Family & Companions
A familiar face to film and television fans for over three decades, Richard Masur was an Emmy- and Oscar-nominated character actor whose avuncular roles included turns on "Rhoda" (CBS, 1974-78), "One Day at a Time" (CBS, 1975-1984) and "The Burning Bed" (NBC, 1984) as well as commanding parts in feature films like "Risky Business" (1983), "License to Drive" (1988) and countless other projects. The former stage actor branched into directing in the late 1980s, but remained faithful to his craft throughout most of his career, which included two terms as president of the Screen Actors Guild. His dependable and versatile talent made him a welcome presence on both the big and small screens and he never failed to elevate whatever project he was involved with.
Born in New York City on Nov. 20, 1948, Masur's father was a pharmacist, while his mother taught at a local high school. Initially, his career path was medicine, but he changed his major to theatre arts, which led to a scholarship at the Yale School of Drama followed by steady work on the stage. His Broadway debut came in 1973 with "The Changing Room;" producer Norman Lear saw his performance and was suitably impressed to offer him a guest spot on "All in the Family" (CBS, 1971-79). His turn as a mentally handicapped stockboy on the 1974 episode "Gloria's Boyfriend" spurred Masur to move to Los Angeles; within a year's time, he had racked up appearances on "M*A*S*H" (CBS, 1972-1983), "The Waltons" (CBS, 1972-1981) and his first series, "The Hot L Baltimore" (ABC, 1975), produced by Lear and based on the Off-Broadway play of the same name. His feature debut came in the failed comedy "Whiffs" (1975), which reunited Elliott Gould and Donald Sutherland from the theatrical version of "M*A*S*H" (1970).
Masur soon became a familiar presence in both features and on television. He was frequently cast as empathetic souls like Nick Lobo, deadpan accordionist and boyfriend to Brenda Morgenstern (Julie Kavner) on "Rhoda," Ann Romano's (Bonnie Franklin's) sympathetic boyfriend on "One Day at a Time," or Farrah Fawcett's public defender in the groundbreaking TV movie, "The Burning Bed" (1984), which earned him an Emmy nomination. But his versatility allowed him to play a wide range of roles - from the businesslike interviewer from Yale who visits new pimp-on-the-block Tom Cruise in "Risky Business" (1983) to the taciturn dog trainer in John Carpenter's "The Thing" (1982), to the hapless corporate vice-president who takes marching orders from his wife in the short-lived comedy series, "Empire" (CBS, 1984).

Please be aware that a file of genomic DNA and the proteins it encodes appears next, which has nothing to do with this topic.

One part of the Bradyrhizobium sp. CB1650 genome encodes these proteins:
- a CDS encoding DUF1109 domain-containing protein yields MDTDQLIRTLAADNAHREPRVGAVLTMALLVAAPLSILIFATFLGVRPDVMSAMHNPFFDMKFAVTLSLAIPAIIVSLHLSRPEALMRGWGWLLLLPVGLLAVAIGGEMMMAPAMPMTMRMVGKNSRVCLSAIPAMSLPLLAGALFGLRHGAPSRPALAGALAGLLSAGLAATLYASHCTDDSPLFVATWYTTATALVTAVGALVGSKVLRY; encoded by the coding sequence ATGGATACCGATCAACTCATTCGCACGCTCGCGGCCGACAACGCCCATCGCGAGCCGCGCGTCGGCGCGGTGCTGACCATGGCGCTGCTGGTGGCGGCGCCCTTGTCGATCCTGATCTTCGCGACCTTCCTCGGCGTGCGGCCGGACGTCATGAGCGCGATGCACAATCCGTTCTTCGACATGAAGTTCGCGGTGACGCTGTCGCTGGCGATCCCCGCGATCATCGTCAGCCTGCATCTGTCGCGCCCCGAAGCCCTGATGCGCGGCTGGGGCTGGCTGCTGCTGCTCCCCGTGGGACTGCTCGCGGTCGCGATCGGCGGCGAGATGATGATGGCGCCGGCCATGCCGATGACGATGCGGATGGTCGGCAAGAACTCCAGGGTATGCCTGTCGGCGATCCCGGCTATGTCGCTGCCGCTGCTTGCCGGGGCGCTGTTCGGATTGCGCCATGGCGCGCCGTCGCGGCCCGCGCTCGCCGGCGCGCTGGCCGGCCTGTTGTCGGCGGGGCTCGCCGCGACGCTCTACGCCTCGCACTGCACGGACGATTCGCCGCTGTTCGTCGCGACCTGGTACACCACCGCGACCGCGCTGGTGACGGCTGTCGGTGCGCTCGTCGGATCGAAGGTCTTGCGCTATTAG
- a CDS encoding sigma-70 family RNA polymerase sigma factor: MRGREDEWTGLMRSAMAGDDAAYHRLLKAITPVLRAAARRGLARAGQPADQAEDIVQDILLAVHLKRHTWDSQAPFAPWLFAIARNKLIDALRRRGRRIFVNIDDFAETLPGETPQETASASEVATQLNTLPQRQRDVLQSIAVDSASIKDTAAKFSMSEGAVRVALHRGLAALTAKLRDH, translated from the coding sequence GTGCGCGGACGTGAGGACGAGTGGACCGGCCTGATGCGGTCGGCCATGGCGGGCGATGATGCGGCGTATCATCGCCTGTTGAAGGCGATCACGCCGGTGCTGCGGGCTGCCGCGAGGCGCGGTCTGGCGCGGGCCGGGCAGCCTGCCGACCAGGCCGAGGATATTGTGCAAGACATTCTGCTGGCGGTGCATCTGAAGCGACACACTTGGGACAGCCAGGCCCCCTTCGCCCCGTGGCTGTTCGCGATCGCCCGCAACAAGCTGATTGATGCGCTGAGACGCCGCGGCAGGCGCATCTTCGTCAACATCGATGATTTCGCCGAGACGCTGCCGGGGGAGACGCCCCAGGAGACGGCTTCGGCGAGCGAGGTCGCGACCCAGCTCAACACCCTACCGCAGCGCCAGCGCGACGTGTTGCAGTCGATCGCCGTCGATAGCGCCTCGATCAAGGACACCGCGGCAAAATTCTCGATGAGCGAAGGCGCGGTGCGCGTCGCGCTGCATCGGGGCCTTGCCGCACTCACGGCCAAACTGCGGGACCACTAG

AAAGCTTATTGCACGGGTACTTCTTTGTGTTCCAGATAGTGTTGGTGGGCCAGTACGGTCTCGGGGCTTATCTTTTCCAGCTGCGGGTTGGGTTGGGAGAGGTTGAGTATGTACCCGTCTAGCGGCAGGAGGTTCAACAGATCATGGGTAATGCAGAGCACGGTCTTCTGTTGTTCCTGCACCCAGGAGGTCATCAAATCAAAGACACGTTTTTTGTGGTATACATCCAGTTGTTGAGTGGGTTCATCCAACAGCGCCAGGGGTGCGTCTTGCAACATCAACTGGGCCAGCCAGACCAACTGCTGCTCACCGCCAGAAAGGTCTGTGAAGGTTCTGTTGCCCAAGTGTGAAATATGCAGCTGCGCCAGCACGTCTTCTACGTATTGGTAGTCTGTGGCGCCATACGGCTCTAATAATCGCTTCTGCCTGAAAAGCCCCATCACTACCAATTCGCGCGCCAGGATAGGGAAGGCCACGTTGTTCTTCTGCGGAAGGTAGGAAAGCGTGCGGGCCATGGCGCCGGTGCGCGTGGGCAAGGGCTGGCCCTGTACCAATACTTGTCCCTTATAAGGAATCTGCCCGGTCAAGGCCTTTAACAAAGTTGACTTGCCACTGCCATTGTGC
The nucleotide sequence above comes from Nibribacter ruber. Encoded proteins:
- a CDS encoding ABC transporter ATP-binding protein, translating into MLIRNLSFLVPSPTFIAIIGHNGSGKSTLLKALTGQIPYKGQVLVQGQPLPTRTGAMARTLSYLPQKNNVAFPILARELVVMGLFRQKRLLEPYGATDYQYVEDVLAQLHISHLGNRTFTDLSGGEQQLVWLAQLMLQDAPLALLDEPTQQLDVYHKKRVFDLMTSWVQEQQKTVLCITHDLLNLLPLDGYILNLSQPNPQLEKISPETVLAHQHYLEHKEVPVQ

In 1986, Masur branched into directing with the short "Love Struck," which earned him an Oscar for Best Live Action Short. His debut foray into television directing - "Torn Between Two Fathers" (1989), an episode of the "ABC Afterschool Special" series (ABC, 1972-2005) - earned him a Directors Guild of America nomination. Episodes of "The Wonder Years" (ABC, 1986-1993) followed, but Masur concentrated his singular focus on continuing his acting career. Among his more memorable appearances during this fruitful period of the late 1980s were as Corey Haim's beleaguered dad in "License to Drive" (1988), Dan Aykroyd's surly brother in "My Girl" (1990), one of a string of town mayors on the critically acclaimed drama series, "Picket Fences" (CBS, 1992-96) who happen to gets memorably frozen alive, and a fugitive on the run in several episodes of "L.A. Law" (NBC, 1986-1994).
Spurred by a friend's suggestion and the abiding concern that he wanted to give back to an organization that had done so much for his career, Masur served as president of the Screen Actors Guild from 1995-99. In 1989, he ran for a seat on the Guild board and won; two years later he captured back-to-back tenures as 3rd Vice-President. Masur took the presidency of the Screen Actors Guild in 1995 and served two terms as its leader, with his key agenda being a merger with SAG and the American Federation of Television Radio and Artists (AFTRA). While the latter was rejected by members after a referendum vote in 1999, Masur did work on several significant committees; most notably the National Health Plan Ad Hoc Committee, where he served as national chair for six years. In 1999, Masur ran for a third term as president, but was unseated by actor William Daniels. He was the third incumbent president in SAG history to be defeated by a challenger.